On Thursday we went to the park in Mallasa with the whole Aldeas. 49 kids, 5 of the adults working there, and 6 voluntaries. But when the bus came to pick us up, we were all stressed up. And suddenly a girl I have never seen came. She was the sister of one of my girls. I got to know that she wasn’t going to the park, because she was going to her sister’s house. Again I thought she was going only for a visit, so I huged her and wished her a great time with her big sister. When I was in the bus, the other voluntary that works in my cabaña told me that she was going forever. 2 girls in 2 days! And we had just 2 days before celebrated her 15’th birthday! She was a lovley girl, and again it was sad, but good that she can live with her sister, after being in Aldeas Alalay for 2 years.Image

Anyway, the park! The park was great. Everyone had a great time. The kids were swimming in the pool, and we ate and played together. Image

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Image  I really didn’t want to swim because I didn’t bring my swimming- clothes. But I really didn’t have any choise. The kids/ one of the educadoros and the voluntaries found out that they wanted to throw the “dry people” at the pool.

I have a lot more pictures from the park, but it’s too many to put them here. Therefore I put the rest on our Facebook group “Tupper på tur”.

~Linn Kristine

Infield and first week back at work

Hey everyone.

Last week we went to Lima in Peru to attend “Infield” which is a camp organized by our school. We met everyone who lives in Latin-America again, which was pretty awesome. We had classes, team conversations and alone conversations. We could tell the teachers how we were and how things are in our respective countries. We ate a lot of good food, people got sick and had a lot of fun.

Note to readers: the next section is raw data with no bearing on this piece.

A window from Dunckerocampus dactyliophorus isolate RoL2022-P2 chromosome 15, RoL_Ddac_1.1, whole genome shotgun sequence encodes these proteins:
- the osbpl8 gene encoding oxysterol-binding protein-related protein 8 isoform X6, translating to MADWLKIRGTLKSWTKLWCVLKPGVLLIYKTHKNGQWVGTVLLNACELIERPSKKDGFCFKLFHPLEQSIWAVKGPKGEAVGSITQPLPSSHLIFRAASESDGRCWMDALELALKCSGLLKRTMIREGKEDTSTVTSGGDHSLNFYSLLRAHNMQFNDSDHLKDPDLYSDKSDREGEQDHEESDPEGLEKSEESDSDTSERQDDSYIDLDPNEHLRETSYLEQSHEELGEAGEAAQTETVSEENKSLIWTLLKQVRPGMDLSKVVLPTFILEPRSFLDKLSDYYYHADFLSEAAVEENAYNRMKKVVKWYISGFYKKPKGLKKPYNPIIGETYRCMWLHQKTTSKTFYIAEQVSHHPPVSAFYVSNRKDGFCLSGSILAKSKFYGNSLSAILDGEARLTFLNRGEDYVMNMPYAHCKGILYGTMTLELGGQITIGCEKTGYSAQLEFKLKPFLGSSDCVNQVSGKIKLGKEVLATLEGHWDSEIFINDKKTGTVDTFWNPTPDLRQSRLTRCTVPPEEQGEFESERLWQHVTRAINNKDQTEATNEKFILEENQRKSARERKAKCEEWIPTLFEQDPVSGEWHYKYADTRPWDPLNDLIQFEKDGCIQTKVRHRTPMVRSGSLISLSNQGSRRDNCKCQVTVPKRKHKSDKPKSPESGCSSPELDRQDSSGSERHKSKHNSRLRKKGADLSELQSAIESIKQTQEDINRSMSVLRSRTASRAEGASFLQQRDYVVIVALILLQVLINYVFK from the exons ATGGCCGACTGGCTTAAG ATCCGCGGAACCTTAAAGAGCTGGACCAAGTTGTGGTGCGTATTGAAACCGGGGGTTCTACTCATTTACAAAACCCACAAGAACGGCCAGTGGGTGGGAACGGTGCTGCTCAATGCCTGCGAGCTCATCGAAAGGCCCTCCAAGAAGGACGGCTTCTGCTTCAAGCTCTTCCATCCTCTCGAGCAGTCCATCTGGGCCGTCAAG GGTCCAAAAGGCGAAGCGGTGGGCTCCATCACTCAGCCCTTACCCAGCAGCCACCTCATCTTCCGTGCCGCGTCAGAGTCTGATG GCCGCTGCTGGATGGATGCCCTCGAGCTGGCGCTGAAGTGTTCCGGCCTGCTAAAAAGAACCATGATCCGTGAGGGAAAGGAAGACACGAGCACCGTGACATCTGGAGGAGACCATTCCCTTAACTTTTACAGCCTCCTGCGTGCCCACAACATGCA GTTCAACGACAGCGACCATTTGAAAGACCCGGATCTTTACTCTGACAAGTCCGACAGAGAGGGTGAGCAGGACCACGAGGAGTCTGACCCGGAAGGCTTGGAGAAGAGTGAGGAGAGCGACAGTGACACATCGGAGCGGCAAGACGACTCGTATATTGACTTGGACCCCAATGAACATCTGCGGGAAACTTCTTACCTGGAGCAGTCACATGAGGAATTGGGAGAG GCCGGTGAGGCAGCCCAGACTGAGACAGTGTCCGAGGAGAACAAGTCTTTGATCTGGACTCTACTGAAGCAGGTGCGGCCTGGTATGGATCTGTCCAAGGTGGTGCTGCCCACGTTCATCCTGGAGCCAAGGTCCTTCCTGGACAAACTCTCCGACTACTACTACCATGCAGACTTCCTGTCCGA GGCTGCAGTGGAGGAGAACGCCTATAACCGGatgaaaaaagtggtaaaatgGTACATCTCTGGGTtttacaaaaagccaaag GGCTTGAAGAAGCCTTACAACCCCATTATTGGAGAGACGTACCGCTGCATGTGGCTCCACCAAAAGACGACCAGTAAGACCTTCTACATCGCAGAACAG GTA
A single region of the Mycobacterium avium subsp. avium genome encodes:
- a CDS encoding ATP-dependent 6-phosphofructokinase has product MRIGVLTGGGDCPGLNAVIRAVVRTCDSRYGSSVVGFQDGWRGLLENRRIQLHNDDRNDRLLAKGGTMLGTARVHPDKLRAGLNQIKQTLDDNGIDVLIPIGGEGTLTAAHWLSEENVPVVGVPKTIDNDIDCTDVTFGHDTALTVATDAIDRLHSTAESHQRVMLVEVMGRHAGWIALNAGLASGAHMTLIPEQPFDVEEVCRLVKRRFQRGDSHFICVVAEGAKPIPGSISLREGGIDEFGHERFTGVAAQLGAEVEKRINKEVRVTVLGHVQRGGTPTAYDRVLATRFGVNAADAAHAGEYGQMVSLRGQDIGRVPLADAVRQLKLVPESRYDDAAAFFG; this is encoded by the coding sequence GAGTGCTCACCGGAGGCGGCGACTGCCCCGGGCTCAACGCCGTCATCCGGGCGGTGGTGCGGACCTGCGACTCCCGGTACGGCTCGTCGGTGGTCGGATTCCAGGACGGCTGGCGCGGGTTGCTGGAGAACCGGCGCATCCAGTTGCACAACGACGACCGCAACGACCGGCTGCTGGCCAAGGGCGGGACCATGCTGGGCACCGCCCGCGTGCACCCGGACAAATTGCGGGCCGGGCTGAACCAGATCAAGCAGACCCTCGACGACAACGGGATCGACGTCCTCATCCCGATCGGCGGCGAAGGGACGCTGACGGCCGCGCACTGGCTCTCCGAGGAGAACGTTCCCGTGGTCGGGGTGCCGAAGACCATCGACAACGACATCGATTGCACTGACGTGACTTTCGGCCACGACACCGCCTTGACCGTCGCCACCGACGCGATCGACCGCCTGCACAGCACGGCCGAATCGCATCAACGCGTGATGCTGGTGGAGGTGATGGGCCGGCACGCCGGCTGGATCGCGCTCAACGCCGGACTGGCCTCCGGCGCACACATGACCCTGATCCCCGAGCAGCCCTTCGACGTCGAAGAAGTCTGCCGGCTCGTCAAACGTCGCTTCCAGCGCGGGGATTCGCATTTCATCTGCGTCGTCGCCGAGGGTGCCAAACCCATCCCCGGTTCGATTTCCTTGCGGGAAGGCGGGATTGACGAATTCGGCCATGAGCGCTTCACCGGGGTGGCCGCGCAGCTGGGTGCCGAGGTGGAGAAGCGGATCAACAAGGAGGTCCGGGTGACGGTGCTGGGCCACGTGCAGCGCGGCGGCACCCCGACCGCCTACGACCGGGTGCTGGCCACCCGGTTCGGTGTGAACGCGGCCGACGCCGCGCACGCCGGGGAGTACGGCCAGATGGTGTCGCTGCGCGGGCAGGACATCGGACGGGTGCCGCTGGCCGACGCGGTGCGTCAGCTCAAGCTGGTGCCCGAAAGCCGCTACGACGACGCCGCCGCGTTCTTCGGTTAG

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This is where we stayed. Colono Inn in Cieneguilla, Lima.

1555707_10152296772781844_697458111_nWe  learned how to dance afroperuvian dance, salsa and how to play cajon, which is what we are sitting on.
2014-01-07 13.59.46Playing cajon.

But the most important thing we got from on the camp, was new inspiration to keep doing what we do and to keep working towards our goals.

On our last day on the camp, we went to Miriam and Ingvild’s project in Pachacutec, Lima. It is called ACJP and is extremely important. It gives kids from the slum something to do during the day, which prevents them from ending up in gangs and violence. It also teaches the kids how to behave, for example to wait for your turn, to say thank you and so on. What they do is that they teach acrobatics, dances and play with the kids. We were lucky enough to see a show they put on, as well as trying some ourself. I got to try stilts, which was so awesome. Ended up with me trying to do some tricks on it as well, but that ended up on the ground in stead though. But at least I know how to walk on stilts, downhill, uphill and in stairs. Which for my lack of balance, is a pretty good achievement.   If you don’t believe me, here are some proof:
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From the show the boys at ACJP gave us.

Both Linn and me got back to La Paz with a lot of new will to do a good job at Las Aldeas Alalay. Which resulted in a really great first week back at work. Linn’s girls have finally started trusting and cherish her, and playing all day with my boys weren’t as exhausting as it normally is. Both of us shared a lot of good moment with the kids, and are really excited for the rest of our stay. The only problem now is that time passes way to quickly. We are already halfway through.

Ciao.
– Karen